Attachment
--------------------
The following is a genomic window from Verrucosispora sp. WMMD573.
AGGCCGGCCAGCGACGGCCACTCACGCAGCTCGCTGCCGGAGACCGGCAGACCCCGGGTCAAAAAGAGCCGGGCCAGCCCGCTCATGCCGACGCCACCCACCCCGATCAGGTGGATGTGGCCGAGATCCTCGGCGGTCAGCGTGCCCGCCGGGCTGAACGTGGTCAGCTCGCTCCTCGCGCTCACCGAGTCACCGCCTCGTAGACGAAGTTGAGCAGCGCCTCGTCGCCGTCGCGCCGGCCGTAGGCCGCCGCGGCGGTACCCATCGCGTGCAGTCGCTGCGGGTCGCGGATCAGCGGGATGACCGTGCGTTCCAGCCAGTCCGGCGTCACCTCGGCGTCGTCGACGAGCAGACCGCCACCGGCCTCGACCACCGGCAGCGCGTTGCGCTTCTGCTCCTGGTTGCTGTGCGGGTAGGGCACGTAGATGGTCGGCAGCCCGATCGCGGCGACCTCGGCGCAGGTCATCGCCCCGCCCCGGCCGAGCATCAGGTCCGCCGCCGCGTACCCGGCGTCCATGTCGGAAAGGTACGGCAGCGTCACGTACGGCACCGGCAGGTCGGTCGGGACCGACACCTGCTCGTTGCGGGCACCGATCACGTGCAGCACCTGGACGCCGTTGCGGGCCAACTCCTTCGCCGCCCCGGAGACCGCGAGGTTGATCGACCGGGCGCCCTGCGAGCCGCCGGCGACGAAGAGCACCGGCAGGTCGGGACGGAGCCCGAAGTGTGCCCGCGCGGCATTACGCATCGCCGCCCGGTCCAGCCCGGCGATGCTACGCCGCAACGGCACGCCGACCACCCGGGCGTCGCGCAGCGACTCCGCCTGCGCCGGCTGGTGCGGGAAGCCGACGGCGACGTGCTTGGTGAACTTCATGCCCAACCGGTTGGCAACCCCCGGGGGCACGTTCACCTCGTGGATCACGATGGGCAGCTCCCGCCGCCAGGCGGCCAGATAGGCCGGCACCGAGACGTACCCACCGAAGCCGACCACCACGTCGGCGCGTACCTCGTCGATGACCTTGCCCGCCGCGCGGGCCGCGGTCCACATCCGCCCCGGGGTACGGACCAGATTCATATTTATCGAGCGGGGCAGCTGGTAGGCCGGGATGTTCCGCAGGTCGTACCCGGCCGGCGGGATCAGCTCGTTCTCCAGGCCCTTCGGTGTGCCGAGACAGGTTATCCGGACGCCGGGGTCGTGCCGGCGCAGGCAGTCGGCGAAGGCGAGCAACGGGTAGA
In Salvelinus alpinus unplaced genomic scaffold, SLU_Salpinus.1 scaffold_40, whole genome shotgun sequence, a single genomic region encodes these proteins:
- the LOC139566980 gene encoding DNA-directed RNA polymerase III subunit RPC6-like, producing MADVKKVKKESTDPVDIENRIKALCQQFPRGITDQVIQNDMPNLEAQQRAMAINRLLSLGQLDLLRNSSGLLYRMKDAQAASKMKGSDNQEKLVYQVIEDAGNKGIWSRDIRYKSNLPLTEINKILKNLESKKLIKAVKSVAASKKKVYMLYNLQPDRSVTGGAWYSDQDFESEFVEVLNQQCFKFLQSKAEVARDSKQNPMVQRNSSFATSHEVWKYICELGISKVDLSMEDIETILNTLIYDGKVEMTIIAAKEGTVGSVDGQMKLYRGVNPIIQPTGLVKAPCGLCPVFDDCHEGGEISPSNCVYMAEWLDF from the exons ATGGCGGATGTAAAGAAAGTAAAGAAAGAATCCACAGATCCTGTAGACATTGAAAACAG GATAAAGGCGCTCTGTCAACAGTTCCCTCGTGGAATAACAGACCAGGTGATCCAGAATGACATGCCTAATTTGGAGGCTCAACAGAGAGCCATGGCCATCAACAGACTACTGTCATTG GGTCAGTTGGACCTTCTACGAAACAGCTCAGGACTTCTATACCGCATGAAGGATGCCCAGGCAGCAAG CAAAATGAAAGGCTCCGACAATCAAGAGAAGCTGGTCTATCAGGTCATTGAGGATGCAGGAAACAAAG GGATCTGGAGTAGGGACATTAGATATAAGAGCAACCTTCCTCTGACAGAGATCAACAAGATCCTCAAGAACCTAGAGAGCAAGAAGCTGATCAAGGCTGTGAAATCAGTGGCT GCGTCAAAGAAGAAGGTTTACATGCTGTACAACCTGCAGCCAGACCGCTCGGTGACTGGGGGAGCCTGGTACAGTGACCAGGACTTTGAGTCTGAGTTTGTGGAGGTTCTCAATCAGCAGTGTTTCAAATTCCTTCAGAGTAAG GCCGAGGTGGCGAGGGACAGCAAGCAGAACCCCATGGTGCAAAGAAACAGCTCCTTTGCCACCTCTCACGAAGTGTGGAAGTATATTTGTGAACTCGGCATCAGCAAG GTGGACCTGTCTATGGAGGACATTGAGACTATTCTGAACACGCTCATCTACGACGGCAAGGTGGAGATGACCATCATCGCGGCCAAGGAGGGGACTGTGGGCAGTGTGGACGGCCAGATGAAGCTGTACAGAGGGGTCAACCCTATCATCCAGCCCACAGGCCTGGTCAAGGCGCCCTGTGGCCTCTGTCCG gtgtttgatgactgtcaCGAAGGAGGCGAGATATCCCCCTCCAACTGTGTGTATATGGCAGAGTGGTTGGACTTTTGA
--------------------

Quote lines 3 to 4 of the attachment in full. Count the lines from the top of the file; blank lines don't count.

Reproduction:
In Salvelinus alpinus unplaced genomic scaffold, SLU_Salpinus.1 scaffold_40, whole genome shotgun sequence, a single genomic region encodes these proteins:
- the LOC139566980 gene encoding DNA-directed RNA polymerase III subunit RPC6-like, producing MADVKKVKKESTDPVDIENRIKALCQQFPRGITDQVIQNDMPNLEAQQRAMAINRLLSLGQLDLLRNSSGLLYRMKDAQAASKMKGSDNQEKLVYQVIEDAGNKGIWSRDIRYKSNLPLTEINKILKNLESKKLIKAVKSVAASKKKVYMLYNLQPDRSVTGGAWYSDQDFESEFVEVLNQQCFKFLQSKAEVARDSKQNPMVQRNSSFATSHEVWKYICELGISKVDLSMEDIETILNTLIYDGKVEMTIIAAKEGTVGSVDGQMKLYRGVNPIIQPTGLVKAPCGLCPVFDDCHEGGEISPSNCVYMAEWLDF from the exons ATGGCGGATGTAAAGAAAGTAAAGAAAGAATCCACAGATCCTGTAGACATTGAAAACAG GATAAAGGCGCTCTGTCAACAGTTCCCTCGTGGAATAACAGACCAGGTGATCCAGAATGACATGCCTAATTTGGAGGCTCAACAGAGAGCCATGGCCATCAACAGACTACTGTCATTG GGTCAGTTGGACCTTCTACGAAACAGCTCAGGACTTCTATACCGCATGAAGGATGCCCAGGCAGCAAG CAAAATGAAAGGCTCCGACAATCAAGAGAAGCTGGTCTATCAGGTCATTGAGGATGCAGGAAACAAAG GGATCTGGAGTAGGGACATTAGATATAAGAGCAACCTTCCTCTGACAGAGATCAACAAGATCCTCAAGAACCTAGAGAGCAAGAAGCTGATCAAGGCTGTGAAATCAGTGGCT GCGTCAAAGAAGAAGGTTTACATGCTGTACAACCTGCAGCCAGACCGCTCGGTGACTGGGGGAGCCTGGTACAGTGACCAGGACTTTGAGTCTGAGTTTGTGGAGGTTCTCAATCAGCAGTGTTTCAAATTCCTTCAGAGTAAG GCCGAGGTGGCGAGGGACAGCAAGCAGAACCCCATGGTGCAAAGAAACAGCTCCTTTGCCACCTCTCACGAAGTGTGGAAGTATATTTGTGAACTCGGCATCAGCAAG GTGGACCTGTCTATGGAGGACATTGAGACTATTCTGAACACGCTCATCTACGACGGCAAGGTGGAGATGACCATCATCGCGGCCAAGGAGGGGACTGTGGGCAGTGTGGACGGCCAGATGAAGCTGTACAGAGGGGTCAACCCTATCATCCAGCCCACAGGCCTGGTCAAGGCGCCCTGTGGCCTCTGTCCG gtgtttgatgactgtcaCGAAGGAGGCGAGATATCCCCCTCCAACTGTGTGTATATGGCAGAGTGGTTGGACTTTTGA